From a strictly musical perspective, Norwegian singer, songwriter, and multi-instrumentalist Ihsahn is among the most influential and celebrated personas in European black metal history. He textures his metallic and progressive tendencies with ambient, industrial, techno, classical, and found sounds. His sound has evolved toward prog metal since his early days with pioneers Emperor. In that band, he helped to construct a massively aggressive and threatening musical attack, complete with blistering tremolo picking, angular symphonic keyboards, and blastbeat drums that influenced the two generations of metal bands. After their initial split in 2001 (they have reunited twice for festival tours and 2000s and 2010s recordings), Ihsahn's early solo offerings showcased a jagged fusion of prog and black metal (The Adversary, angL, and After) that evolved into the wildly experimental (2012's Eremita and the improvised masterpiece Der Seelenbrechen), eventually coming full-circle to mine a new vein of extreme prog rock on Arktis and Amr.
Born Vegard Sverre Tveitan in Notodden, Norway in 1975, Ihsahn grew up on a farm and began playing keyboards and guitars at age seven. As a teenager, he met Tomas Haugen (Samoth) at a music conference and they formed Thou Shalt Suffer in 1991. They managed to release a handful of demos before Samoth left, and Ihsahn set the idea aside as a solo side project. Eventually, they would work together again in Emperor, whose early lineup included Ihsahn, Samoth, Faust's Bård Eithun (who was replaced by drummer Trym Torson in 1996), and Mortiis, who left to start his own band after a year and was replaced by a series of bassists.
With Norway's black metal establishment -- including Mayhem vocalist Euronymous and his eventual murderer, the white nationalist Varg Vikernes of Burzum -- fully behind Emperor's work, the band released the groundbreaking Emperor EP in 1993. Their critically acclaimed full-length debut, In the Nightside Eclipse, was released in 1994, but the band's momentum was stalled by the jailing of Faust and Samoth in the wave of violence (church burnings) so prevalent in black metal at the time. Ihsahn soldiered on and undertook his more theatrical solo project, composing much of what would be Emperor's follow-up, Anthems to the Welkin at Dusk, released in 1997. During the late '90s, Ihsahn also appeared on a number of different projects outside of Emperor, including Zyklon-B (which was a mélange of members of Emperor and Satyricon) and the Peccatum project (which formed in 1998), an experimental group made up of Ihsahn and his wife Ihriel (real name Heidi Tveitan).
Ihsahn made two full-length appearances in 1999, on the debut full-length with Peccatum entitled Strangling from Within, and the acclaimed Emperor full-length, IX Equilibrium. Ihsahn and Emperor would release two more albums over the next couple of years, 2000's live Emperial Live Ceremony (which also saw a DVD release) and 2001's Prometheus: The Discipline of Fire & Demise. While both would garner Emperor and Ihsahn further acclaim, that was to be the end -- somewhat -- of Emperor, as the band decided to call it a day following the release of Prometheus. Although a compilation of the band's work would surface in 2003, and they would play a handful of shows in 2006, Ihsahn's attention shifted in focus to Peccatum (a band he co-led with Ihriel). The project released album number two, Amor Fati, in 2001, followed by 2004's Lost in Reverie.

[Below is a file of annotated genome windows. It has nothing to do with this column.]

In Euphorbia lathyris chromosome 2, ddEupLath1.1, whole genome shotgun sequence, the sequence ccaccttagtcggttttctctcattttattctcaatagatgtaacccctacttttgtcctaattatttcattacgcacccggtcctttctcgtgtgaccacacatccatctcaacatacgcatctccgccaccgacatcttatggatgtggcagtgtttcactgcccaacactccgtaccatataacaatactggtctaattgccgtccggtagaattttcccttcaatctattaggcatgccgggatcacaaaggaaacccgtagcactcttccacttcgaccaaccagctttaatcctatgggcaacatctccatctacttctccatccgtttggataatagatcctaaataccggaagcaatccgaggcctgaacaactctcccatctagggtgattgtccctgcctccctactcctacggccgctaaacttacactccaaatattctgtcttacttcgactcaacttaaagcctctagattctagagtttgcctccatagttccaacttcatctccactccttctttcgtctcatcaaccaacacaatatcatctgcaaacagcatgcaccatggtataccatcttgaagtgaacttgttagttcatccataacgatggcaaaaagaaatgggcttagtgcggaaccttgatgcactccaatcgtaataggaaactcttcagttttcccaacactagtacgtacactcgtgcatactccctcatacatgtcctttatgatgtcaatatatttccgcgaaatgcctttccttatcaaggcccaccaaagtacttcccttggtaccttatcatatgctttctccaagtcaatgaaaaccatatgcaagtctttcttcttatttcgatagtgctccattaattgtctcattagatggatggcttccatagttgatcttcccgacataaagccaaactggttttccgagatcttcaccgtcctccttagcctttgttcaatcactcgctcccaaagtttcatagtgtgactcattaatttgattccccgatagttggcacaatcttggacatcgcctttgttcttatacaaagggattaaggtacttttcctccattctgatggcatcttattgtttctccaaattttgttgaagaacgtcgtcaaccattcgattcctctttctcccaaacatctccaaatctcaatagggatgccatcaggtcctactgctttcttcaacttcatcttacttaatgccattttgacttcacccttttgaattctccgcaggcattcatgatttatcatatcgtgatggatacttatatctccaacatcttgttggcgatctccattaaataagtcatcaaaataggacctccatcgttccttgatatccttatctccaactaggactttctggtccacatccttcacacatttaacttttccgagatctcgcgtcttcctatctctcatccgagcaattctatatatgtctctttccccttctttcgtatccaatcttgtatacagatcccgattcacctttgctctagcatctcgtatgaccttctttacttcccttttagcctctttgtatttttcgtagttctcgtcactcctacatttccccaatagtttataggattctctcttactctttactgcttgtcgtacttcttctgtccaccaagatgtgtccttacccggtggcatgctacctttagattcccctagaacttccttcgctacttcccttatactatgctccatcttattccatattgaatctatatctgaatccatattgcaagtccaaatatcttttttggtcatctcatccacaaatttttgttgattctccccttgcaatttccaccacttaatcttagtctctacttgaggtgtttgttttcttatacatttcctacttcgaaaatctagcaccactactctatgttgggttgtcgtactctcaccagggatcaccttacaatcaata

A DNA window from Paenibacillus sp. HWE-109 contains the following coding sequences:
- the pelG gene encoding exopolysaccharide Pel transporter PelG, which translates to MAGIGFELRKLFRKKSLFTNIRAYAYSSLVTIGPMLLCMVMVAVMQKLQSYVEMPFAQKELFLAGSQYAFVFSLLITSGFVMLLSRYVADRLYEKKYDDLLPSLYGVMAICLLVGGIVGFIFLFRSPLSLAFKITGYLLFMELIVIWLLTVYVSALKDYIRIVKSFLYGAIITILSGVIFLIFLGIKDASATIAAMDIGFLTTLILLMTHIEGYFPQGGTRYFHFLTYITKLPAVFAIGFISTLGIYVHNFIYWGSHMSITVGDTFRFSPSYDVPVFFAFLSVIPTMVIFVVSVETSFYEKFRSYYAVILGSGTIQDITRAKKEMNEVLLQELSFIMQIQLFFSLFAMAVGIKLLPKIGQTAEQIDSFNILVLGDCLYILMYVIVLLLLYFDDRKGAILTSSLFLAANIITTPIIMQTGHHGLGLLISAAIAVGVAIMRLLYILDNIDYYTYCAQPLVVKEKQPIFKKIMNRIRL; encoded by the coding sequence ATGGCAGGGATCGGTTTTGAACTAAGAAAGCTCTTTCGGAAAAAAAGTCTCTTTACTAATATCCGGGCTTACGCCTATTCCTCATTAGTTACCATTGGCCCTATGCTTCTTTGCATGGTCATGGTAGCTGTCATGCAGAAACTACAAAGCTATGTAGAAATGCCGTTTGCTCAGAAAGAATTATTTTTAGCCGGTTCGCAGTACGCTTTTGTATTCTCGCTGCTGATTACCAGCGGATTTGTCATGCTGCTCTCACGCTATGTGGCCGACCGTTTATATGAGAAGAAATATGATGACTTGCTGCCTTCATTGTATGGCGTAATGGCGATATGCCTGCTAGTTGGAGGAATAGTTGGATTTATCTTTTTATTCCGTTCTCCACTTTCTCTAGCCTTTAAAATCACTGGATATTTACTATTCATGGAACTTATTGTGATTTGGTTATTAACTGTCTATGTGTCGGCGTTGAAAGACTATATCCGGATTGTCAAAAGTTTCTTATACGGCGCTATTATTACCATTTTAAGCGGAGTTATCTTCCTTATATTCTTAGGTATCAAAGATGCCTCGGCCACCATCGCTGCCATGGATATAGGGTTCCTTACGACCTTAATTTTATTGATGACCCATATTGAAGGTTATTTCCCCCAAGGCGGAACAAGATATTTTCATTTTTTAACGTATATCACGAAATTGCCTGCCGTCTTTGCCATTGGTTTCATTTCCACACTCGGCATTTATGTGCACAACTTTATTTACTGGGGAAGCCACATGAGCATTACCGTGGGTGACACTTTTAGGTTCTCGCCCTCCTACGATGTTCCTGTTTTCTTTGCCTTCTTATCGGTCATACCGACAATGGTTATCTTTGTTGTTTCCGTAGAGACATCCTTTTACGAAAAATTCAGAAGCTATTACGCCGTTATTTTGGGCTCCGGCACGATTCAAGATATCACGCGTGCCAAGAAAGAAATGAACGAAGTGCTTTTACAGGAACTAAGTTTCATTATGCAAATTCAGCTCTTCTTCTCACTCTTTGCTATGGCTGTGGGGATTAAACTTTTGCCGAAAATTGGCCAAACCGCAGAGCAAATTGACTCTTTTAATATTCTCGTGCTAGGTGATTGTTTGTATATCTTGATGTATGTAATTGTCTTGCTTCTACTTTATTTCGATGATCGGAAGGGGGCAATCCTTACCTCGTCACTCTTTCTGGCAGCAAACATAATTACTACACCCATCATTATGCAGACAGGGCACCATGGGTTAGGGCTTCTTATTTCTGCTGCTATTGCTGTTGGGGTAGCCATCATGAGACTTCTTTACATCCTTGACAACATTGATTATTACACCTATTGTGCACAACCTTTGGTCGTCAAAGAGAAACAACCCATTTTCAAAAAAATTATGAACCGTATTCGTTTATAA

In 2002, Ihsahn was the proud recipient of an award from his home town recognizing him as one of the area's leading musical artists and cultural figures. After the 2005 EP The Moribund People with Peccatum, Ihsahn began work on what would be his solo full-length debut. The album, 2006's The Adversary, featured a collaboration with Ulver's Kristoffer Rygg and the percussion work of Asgeir Mickelson, and was released on his own label, Mnemosyne, as well as seeing international distribution on Candlelight. The album, the first in a series of three planned conceptual pieces, received rave reviews and was followed in 2008 with the sophomore solo release AngL, which featured a collaboration with Opeth's Mikael Åkerfeldt. The year 2010 saw the release of the final album in the trilogy, After, which featured a guest appearance from Shining frontman and saxophonist Jørgen Munkeby. Devin Townsend and Nevermore's Jeff Loomis appeared on 2012's Eremita, and the following year's Das Seelenbrechen, which drew inspiration from artists like Scott Walker and Diamanda Galás, and saw Ihsahn exploring more improvisational and dark ambient territories.
Ihsahn issued his sixth solo studio long player, Arktis, on Candlelight in early 2016 -- featuring guest appearances from Leprous' Einar Solberg (his brother-in-law) and Robin Ognedal, and saxophonist Munkeby -- it was chosen by many metal publications as one of the top genre albums of the year as well as charting on the Hard Rock and Heatseekers lists. Adding vintage synthesizers to his tool kit, 2018's Ámr, mastered by Jens Bogren, found him performing solo on all instruments save for drums, played by Tobias Ørnes (Shining). It was a musical expansion of the tenets displayed on Arktis, and, while it didn't chart in the U.S., it did hit many industry and critical lists across Europe. In early 2020, Ihsahn returned with the crushing Telemark EP, followed later in the year by the more melodic Pharos EP.
© Chris True /TiVo